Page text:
Paytronix CEO: Restaurants Are Reopening But Digital Ordering Is Here To Stay

We’re in a moment of flux for restaurants as the vaccine rolls out across the country and consumers gear up for a summer of gathering and connections. The question remains for restaurant operators — what role will the digital innovations of the past 14 months play in the months ahead? Andrew Robbins, co-founder and CEO at restaurant Software-as-a-Service (SaaS) company Paytronix, spoke with Karen Webster about how digital investments will continue to drive restaurant sales even as customers return for dining in.

“We’re at one of these inflection points where people are asking ‘what’s going to happen in the future?’” said Robbins. “Because one could imagine that, with a return to [on-premise dining], online ordering should go down. What we’re seeing in our numbers is that it’s part of some people’s lifestyle that they would like to keep.”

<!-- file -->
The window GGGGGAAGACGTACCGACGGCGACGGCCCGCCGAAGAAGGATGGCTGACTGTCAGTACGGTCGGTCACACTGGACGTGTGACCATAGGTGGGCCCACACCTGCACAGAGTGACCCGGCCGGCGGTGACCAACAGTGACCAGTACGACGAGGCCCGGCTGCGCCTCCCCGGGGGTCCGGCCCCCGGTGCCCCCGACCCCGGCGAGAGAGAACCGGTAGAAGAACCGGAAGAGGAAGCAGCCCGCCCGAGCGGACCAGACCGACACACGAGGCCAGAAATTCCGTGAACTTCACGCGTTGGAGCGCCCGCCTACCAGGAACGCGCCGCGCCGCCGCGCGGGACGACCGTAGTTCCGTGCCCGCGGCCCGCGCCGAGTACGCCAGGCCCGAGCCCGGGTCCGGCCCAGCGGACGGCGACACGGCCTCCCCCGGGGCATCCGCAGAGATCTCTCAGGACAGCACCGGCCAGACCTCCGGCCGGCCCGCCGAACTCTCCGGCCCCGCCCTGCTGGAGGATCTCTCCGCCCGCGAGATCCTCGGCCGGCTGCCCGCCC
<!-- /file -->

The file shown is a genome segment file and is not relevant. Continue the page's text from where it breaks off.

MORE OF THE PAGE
As evidence of online ordering’s stickiness, Robbins noted that even as dine-in sales increase, online ordering has remained elevated, suggesting that digital ordering will remain a key part of consumers’ routines even once contagion concerns subside.

The Role of Apps in Communicating with Customers

With this continuation of digital ordering trends, loyalty programs become more important than ever. In addition to rewarding frequent spending, these programs also allow restaurants to keep in touch with their loyal customers, communicating moment-to-moment changes in this period of flux.